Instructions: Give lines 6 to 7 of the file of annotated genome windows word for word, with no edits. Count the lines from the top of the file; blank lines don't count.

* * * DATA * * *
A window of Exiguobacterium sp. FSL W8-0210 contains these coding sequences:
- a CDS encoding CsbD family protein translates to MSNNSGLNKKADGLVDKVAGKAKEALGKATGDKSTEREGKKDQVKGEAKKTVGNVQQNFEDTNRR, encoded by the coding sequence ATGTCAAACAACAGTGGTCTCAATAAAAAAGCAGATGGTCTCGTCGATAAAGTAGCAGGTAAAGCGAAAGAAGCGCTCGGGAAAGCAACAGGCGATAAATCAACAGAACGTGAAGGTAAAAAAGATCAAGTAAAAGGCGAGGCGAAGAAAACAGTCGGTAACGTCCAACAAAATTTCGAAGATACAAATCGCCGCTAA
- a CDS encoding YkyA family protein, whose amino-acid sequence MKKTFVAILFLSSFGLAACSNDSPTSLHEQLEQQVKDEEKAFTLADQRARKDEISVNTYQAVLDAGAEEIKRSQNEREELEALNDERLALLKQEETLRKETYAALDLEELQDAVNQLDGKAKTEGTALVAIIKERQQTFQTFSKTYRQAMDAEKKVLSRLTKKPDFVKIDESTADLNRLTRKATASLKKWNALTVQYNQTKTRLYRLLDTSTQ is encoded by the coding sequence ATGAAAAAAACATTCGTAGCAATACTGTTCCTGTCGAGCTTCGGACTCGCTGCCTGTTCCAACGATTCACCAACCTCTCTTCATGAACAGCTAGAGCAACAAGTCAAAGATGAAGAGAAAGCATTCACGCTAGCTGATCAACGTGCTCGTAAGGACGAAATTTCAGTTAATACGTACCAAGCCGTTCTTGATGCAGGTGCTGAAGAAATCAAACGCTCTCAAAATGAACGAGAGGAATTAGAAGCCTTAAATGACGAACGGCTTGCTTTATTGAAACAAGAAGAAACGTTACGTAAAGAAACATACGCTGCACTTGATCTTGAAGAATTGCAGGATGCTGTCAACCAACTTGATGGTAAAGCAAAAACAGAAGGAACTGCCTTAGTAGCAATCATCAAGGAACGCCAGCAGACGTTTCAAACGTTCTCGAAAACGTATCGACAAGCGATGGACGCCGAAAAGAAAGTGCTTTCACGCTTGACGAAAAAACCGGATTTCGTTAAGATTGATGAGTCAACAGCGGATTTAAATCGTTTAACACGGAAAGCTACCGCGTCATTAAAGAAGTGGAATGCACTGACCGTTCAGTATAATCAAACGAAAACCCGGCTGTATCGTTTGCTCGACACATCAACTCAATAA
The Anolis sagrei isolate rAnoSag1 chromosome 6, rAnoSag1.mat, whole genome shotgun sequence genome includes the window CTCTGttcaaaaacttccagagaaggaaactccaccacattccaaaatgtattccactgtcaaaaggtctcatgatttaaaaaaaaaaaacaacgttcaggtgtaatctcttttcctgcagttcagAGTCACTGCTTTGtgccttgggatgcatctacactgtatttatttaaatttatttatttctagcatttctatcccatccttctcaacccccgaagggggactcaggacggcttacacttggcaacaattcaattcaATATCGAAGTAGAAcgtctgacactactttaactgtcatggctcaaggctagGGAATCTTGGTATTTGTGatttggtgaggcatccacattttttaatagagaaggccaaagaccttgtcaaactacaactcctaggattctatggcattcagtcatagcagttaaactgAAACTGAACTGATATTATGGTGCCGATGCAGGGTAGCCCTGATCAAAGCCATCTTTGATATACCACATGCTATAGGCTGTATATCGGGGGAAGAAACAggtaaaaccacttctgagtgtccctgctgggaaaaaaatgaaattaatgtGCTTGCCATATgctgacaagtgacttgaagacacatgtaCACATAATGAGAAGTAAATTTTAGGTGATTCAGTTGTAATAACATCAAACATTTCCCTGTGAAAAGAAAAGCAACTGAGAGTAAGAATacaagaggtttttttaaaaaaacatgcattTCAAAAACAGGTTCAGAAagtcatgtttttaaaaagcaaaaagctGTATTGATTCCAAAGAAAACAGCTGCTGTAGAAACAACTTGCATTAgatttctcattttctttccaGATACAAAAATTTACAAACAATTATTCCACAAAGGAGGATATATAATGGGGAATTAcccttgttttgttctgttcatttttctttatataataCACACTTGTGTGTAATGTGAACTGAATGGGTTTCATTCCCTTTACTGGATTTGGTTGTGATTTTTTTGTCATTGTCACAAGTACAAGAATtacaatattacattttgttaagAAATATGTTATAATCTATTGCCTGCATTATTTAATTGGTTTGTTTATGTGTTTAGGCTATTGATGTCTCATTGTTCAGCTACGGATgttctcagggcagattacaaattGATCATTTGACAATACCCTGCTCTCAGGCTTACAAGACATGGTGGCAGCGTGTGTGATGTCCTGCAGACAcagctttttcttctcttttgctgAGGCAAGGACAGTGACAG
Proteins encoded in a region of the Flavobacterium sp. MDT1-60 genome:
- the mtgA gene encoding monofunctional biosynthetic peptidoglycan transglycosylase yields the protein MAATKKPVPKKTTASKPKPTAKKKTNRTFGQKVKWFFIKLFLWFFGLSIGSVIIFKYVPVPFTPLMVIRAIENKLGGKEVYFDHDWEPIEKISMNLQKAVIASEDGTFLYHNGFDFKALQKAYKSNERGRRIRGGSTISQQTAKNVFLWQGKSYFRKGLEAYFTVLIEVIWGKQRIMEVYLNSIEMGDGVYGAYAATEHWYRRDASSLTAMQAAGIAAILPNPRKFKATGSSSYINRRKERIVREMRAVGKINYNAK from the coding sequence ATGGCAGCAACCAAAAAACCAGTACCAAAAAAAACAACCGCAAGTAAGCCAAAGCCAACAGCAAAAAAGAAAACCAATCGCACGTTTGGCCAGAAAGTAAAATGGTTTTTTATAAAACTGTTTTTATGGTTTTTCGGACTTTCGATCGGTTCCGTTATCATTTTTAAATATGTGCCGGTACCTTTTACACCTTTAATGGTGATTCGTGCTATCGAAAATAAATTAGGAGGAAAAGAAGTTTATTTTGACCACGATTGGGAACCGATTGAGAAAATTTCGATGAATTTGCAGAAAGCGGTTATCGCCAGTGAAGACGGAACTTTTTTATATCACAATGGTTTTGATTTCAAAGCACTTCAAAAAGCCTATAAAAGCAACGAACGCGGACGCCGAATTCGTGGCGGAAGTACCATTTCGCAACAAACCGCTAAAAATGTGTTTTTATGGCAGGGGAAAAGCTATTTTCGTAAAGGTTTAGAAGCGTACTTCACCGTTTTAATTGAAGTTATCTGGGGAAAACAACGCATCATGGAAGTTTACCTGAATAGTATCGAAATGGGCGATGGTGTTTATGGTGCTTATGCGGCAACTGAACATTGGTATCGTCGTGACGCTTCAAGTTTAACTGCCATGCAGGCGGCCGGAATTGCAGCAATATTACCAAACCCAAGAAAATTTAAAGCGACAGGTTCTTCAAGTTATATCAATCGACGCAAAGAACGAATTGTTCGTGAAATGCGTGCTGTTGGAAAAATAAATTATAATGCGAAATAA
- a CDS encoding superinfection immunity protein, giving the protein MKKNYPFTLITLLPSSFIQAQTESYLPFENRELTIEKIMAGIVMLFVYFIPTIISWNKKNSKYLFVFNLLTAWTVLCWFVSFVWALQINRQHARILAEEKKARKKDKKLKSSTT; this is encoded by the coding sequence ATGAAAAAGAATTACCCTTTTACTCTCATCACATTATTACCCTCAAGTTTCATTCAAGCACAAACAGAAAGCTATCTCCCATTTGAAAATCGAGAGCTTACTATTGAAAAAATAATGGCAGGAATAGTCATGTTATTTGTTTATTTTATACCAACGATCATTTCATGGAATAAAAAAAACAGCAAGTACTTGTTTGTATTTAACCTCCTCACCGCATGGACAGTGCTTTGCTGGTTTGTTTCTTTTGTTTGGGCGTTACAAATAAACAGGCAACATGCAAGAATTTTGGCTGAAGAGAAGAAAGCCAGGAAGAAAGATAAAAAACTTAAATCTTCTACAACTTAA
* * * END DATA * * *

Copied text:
- the mtgA gene encoding monofunctional biosynthetic peptidoglycan transglycosylase yields the protein MAATKKPVPKKTTASKPKPTAKKKTNRTFGQKVKWFFIKLFLWFFGLSIGSVIIFKYVPVPFTPLMVIRAIENKLGGKEVYFDHDWEPIEKISMNLQKAVIASEDGTFLYHNGFDFKALQKAYKSNERGRRIRGGSTISQQTAKNVFLWQGKSYFRKGLEAYFTVLIEVIWGKQRIMEVYLNSIEMGDGVYGAYAATEHWYRRDASSLTAMQAAGIAAILPNPRKFKATGSSSYINRRKERIVREMRAVGKINYNAK from the coding sequence ATGGCAGCAACCAAAAAACCAGTACCAAAAAAAACAACCGCAAGTAAGCCAAAGCCAACAGCAAAAAAGAAAACCAATCGCACGTTTGGCCAGAAAGTAAAATGGTTTTTTATAAAACTGTTTTTATGGTTTTTCGGACTTTCGATCGGTTCCGTTATCATTTTTAAATATGTGCCGGTACCTTTTACACCTTTAATGGTGATTCGTGCTATCGAAAATAAATTAGGAGGAAAAGAAGTTTATTTTGACCACGATTGGGAACCGATTGAGAAAATTTCGATGAATTTGCAGAAAGCGGTTATCGCCAGTGAAGACGGAACTTTTTTATATCACAATGGTTTTGATTTCAAAGCACTTCAAAAAGCCTATAAAAGCAACGAACGCGGACGCCGAATTCGTGGCGGAAGTACCATTTCGCAACAAACCGCTAAAAATGTGTTTTTATGGCAGGGGAAAAGCTATTTTCGTAAAGGTTTAGAAGCGTACTTCACCGTTTTAATTGAAGTTATCTGGGGAAAACAACGCATCATGGAAGTTTACCTGAATAGTATCGAAATGGGCGATGGTGTTTATGGTGCTTATGCGGCAACTGAACATTGGTATCGTCGTGACGCTTCAAGTTTAACTGCCATGCAGGCGGCCGGAATTGCAGCAATATTACCAAACCCAAGAAAATTTAAAGCGACAGGTTCTTCAAGTTATATCAATCGACGCAAAGAACGAATTGTTCGTGAAATGCGTGCTGTTGGAAAAATAAATTATAATGCGAAATAA
- a CDS encoding superinfection immunity protein, giving the protein MKKNYPFTLITLLPSSFIQAQTESYLPFENRELTIEKIMAGIVMLFVYFIPTIISWNKKNSKYLFVFNLLTAWTVLCWFVSFVWALQINRQHARILAEEKKARKKDKKLKSSTT; this is encoded by the coding sequence ATGAAAAAGAATTACCCTTTTACTCTCATCACATTATTACCCTCAAGTTTCATTCAAGCACAAACAGAAAGCTATCTCCCATTTGAAAATCGAGAGCTTACTATTGAAAAAATAATGGCAGGAATAGTCATGTTATTTGTTTATTTTATACCAACGATCATTTCATGGAATAAAAAAAACAGCAAGTACTTGTTTGTATTTAACCTCCTCACCGCATGGACAGTGCTTTGCTGGTTTGTTTCTTTTGTTTGGGCGTTACAAATAAACAGGCAACATGCAAGAATTTTGGCTGAAGAGAAGAAAGCCAGGAAGAAAGATAAAAAACTTAAATCTTCTACAACTTAA